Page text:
COOPERATION FROM A MISSIONARY'S PERSPECTIVE

Planting a church in the least-reached city in Russia. Leading a Russian woman from a difficult background to Christ – and hearing how she led a Central Asian Muslim to Christ on a business trip. Seeing God make incredible divine connections so that the Gospel could be proclaimed among unreached Roma Gypsies in Russia. If you gave to the Cooperative Program, then you were a part of the things God did during my family’s ministry overseas. 

Before moving to New England two years ago, my husband and I served as church planters with the International Mission Board for seven years. It was an amazing, challenging, beautiful, stressful season of life, and I thank God for using us in this capacity. I am also thankful to Southern Baptists for enabling us to follow God’s calling. In fact, while we were serving overseas, we became acquainted with other missionaries – some serving through different organizations, and some sent by individual churches. And although every system has its own weaknesses, I firmly believe that the International Mission Board is by far the best missionary sending agency there is.

For those who don’t know, the International Mission Board is the Southern Baptist mission agency for sending missionaries overseas. It is supported by two streams of income. The first is the Lottie Moon Christmas Offering, which is collected every December in thousands of Southern Baptist churches across the nation. The second is the Cooperative Program.

When your church gives to the Cooperative Program through the Baptist Convention of New England, your gift impacts numerous areas. A portion of it provides for Gospel work right here in New England. The remainder of it supports national and international ministries, including the six Southern Baptist seminaries, the North American Mission Board (which sends church planters to locations in the US and Canada), and the International Mission Board. It is truly an Acts 1:8 strategy.

The benefits to churches are clear – even the smallest church can have a part in reaching the entire globe with the Gospel. But what are the benefits to the missionaries?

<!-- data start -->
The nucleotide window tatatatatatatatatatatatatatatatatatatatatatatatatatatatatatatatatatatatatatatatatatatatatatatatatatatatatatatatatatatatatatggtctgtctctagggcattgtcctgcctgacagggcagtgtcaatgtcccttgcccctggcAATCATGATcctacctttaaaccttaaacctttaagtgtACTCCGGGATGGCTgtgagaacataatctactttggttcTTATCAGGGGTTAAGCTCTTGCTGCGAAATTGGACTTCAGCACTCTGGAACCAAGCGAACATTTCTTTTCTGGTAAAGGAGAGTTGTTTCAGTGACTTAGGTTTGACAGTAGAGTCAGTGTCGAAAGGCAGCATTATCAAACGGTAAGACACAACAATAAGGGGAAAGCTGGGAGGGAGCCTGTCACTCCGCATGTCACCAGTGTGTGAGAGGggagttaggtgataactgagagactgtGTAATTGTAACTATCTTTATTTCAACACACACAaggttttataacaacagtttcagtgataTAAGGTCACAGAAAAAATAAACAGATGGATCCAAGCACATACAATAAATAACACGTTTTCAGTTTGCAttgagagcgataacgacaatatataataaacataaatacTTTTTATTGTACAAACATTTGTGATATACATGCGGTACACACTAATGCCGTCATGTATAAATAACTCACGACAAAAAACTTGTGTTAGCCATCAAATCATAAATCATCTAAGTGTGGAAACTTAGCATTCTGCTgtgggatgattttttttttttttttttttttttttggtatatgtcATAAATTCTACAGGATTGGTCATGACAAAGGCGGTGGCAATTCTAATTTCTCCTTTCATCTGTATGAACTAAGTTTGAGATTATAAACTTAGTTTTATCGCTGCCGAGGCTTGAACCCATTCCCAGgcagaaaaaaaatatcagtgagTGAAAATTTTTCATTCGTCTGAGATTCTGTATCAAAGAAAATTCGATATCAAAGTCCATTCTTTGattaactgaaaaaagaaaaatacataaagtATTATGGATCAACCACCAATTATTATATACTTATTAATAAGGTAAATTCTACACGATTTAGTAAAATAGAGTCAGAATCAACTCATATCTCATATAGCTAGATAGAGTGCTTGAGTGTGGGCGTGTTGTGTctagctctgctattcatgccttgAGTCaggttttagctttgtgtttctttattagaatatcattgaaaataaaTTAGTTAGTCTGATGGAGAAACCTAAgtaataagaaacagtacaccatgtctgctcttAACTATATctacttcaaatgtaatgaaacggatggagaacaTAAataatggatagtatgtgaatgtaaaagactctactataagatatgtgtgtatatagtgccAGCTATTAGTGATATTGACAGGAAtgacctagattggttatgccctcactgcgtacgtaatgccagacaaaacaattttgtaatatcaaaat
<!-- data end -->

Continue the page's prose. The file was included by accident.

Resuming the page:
1. Unlike missionaries with many large organizations, IMB missionaries are fully funded. To be honest, living overseas is difficult. Between learning a language, coping with culture shock, dealing with security concerns, navigating new ways of doing life, and searching for Gospel inroads, it was a relief to know that our monthly income was reliable. We knew that our bills would be paid each month and that our support would never be late or suddenly withdrawn. We were able to build a team of prayer partners without the uncomfortable obligation of constantly soliciting donations.
  2. Unlike missionaries who are sent by individual churches, IMB missionaries have access to an abundance of resources and an incredible network of fellow missionaries. Before even leaving for the field, we attended an excellent training program in the US, and each year missionaries in our region gathered for additional training, as well as fellowship and English worship. Some years this was a lifeline to both us and our children. And when the unexpected happened – from schooling issues to a medical emergency to having a visa revoked – we knew that there was someone experienced nearby to help us work through difficult situations.

So on behalf of my family and the Russians God graciously allowed us to share with, thank you for funding Great Commission work around the world through the Cooperative Program. You not only supported us – you supported us well.

Kimber Ross serves as communications coordinator at the Baptist Convention of New England.